From: Stronghold Games
Reviewed by: Tony McRee
Diamonds by Mike Fitzgerald, who also designed Hooyah, which I reviewed for this site earlier, brings a new trick-taking game to us in 2014. To be honest, if you like trick-taking games, you don’t need to read this review; just go buy this game. The object of the game is simple, score the most points by collecting plastic diamonds as you play cards over a series of rounds. These plastic diamonds are either in your vault, which are worth 2 points at the end of the game, or in your showroom in front of your vault, worth 1 point.
Diamonds can be played with 2 to 6 players and uses a deck of 60 cards with 15 cards in each of the standard suits found in a normal playing deck of cards. There are no face cards in Diamonds, just 1 through 15. During each round, players are dealt 10 cards, so if there are less than 6 players, some cards and not in play which adds to the strategy of the game. The game ends when the number of rounds played equal the number or players or when everyone has had a chance to deal. Dealer determines how many cards, 1-3, get passed to the left and the player to the dealer’s left starts the play.
“What makes the game of Diamonds different from other trick-taking games is that when you cannot follow suit you will get a “Suit Action.”
So, how do you get plastic diamonds? By playing the suits in the deck. If you take a trick, then you get the suit action. If you can’t follow suit, then the card you play, you immediately take that action of the suit. When all the cards are played, the player that collects the most cards in each suit gets to do those actions as well. If you were unfortunate not to take any tricks at all during that round, no worries, put two diamonds in your vault. What are the actions? If you win a trick in diamonds or play a diamond card as the off suit, then you may place a diamond from the stockpile into your vault. Hearts let you take a diamond from the stockpile and place it in your showroom. Spades let you move a diamond from your showroom to your vault. Clubs let you steal a diamond from another player’s showroom to yours. That is the game.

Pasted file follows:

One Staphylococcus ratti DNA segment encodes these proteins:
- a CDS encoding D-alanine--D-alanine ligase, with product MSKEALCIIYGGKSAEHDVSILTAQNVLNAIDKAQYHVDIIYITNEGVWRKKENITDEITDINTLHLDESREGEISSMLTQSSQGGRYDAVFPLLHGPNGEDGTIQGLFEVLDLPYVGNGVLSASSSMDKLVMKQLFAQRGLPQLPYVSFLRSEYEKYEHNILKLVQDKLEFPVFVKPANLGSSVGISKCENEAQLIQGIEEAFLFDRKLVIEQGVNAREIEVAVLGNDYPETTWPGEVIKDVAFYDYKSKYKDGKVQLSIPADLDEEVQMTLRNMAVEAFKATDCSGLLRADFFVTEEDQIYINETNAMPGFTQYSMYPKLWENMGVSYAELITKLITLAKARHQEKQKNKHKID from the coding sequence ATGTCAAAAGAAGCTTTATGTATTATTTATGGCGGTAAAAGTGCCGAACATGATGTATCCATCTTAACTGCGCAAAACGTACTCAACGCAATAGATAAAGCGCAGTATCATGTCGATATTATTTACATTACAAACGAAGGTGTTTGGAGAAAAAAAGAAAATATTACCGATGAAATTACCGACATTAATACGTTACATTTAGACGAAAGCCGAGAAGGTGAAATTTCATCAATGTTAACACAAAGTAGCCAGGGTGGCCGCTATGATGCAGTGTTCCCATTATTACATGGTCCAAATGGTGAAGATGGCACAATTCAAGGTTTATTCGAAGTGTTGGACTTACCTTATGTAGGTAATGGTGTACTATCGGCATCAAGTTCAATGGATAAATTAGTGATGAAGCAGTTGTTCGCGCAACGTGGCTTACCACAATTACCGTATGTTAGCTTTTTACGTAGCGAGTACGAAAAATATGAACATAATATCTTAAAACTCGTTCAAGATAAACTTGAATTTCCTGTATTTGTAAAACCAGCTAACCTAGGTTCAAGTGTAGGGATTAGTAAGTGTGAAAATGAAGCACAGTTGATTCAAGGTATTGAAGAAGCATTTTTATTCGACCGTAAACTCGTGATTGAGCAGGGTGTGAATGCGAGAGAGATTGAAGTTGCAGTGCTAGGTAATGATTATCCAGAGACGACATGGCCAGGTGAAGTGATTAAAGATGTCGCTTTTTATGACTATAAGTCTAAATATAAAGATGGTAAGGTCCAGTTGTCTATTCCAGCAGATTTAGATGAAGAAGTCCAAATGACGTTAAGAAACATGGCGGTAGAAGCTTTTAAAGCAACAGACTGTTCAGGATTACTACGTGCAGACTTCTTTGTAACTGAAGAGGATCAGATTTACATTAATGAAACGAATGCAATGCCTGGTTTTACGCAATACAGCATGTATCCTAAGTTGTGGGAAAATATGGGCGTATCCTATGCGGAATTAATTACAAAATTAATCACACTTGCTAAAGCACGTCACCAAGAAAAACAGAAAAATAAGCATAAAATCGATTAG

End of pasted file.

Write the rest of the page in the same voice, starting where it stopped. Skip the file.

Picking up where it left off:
This game is fast and fun to play. There is strategy in this game on every card being played. You need to maximize your off suit plays and not just try and win a trick. You have to think ahead of when you want to bleed a certain suit if you are strong in it. There is always something to do and think about when playing in this game even if your hand isn’t a winning hand. And since this is not a bidding game, those that don’t like card games because of bidding should really try this one out. Diamonds can also be played in variants such as playing with partners which adds another twist to the game.
Diamonds is a great game to add to your collection and I highly recommend it.
Codex Rating: 18
Type of Game: Card Game
Game Design by: Mike Fitzgerald
Game Components Included: 60 Playing Cards, numbered 1-15 in the four standard suits, 6 Player Aid cards, 6 Vaults, 110 small clear (1-point) Diamond Crystals, 25 large red (5-point) Diamond Crystals
Retail Price: $ 24.95 (US)
Number of Players: up to 6
Player Ages: 8 and up
Play Time: 30 minutes
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About the author
Tony McRee (damcree)
I have been playing board games for as long as I can remember. When the summer heat in North Carolina was too much to be outside, games would be broken out. One that was sure to be played was Stratego. Even in later years, games would continue to be a major part of my life, none more that APBA Baseball and card games. Outside of gaming, I enjoy playing all sports but the current favorite is disc golf. There are some incredible courses in the area and a ever growing disc golf community keeps them in great shape. Whenever time permits, I will break out a game and play with family and friends and gets great enjoyment out of teaching new games to others. My favorite style of games are those that promote a fairly fast style of play and can be done in under two hours. My favorite games are those that promote analysis paralysis by the players or promote large amounts of downtime waiting on other players. I go by the handle damcree on Board Game Geek